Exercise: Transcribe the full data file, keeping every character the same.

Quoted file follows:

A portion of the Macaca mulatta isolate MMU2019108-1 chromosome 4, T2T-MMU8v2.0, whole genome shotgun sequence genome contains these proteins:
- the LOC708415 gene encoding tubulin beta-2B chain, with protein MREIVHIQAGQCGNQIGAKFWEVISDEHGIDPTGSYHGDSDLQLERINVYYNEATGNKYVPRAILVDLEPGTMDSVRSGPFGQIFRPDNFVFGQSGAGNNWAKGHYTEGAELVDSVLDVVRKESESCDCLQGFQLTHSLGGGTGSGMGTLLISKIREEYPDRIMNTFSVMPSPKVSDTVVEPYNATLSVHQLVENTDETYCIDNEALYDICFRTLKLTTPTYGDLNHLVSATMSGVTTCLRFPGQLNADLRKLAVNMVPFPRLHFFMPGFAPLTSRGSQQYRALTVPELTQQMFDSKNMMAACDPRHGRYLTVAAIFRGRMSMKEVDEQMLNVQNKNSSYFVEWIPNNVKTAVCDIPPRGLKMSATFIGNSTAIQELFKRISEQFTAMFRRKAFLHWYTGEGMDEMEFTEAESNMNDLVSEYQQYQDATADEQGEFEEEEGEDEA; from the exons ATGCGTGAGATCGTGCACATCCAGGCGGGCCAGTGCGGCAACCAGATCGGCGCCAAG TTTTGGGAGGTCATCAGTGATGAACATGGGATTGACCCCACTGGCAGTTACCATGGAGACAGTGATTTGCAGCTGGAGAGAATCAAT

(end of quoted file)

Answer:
A portion of the Macaca mulatta isolate MMU2019108-1 chromosome 4, T2T-MMU8v2.0, whole genome shotgun sequence genome contains these proteins:
- the LOC708415 gene encoding tubulin beta-2B chain, with protein MREIVHIQAGQCGNQIGAKFWEVISDEHGIDPTGSYHGDSDLQLERINVYYNEATGNKYVPRAILVDLEPGTMDSVRSGPFGQIFRPDNFVFGQSGAGNNWAKGHYTEGAELVDSVLDVVRKESESCDCLQGFQLTHSLGGGTGSGMGTLLISKIREEYPDRIMNTFSVMPSPKVSDTVVEPYNATLSVHQLVENTDETYCIDNEALYDICFRTLKLTTPTYGDLNHLVSATMSGVTTCLRFPGQLNADLRKLAVNMVPFPRLHFFMPGFAPLTSRGSQQYRALTVPELTQQMFDSKNMMAACDPRHGRYLTVAAIFRGRMSMKEVDEQMLNVQNKNSSYFVEWIPNNVKTAVCDIPPRGLKMSATFIGNSTAIQELFKRISEQFTAMFRRKAFLHWYTGEGMDEMEFTEAESNMNDLVSEYQQYQDATADEQGEFEEEEGEDEA; from the exons ATGCGTGAGATCGTGCACATCCAGGCGGGCCAGTGCGGCAACCAGATCGGCGCCAAG TTTTGGGAGGTCATCAGTGATGAACATGGGATTGACCCCACTGGCAGTTACCATGGAGACAGTGATTTGCAGCTGGAGAGAATCAAT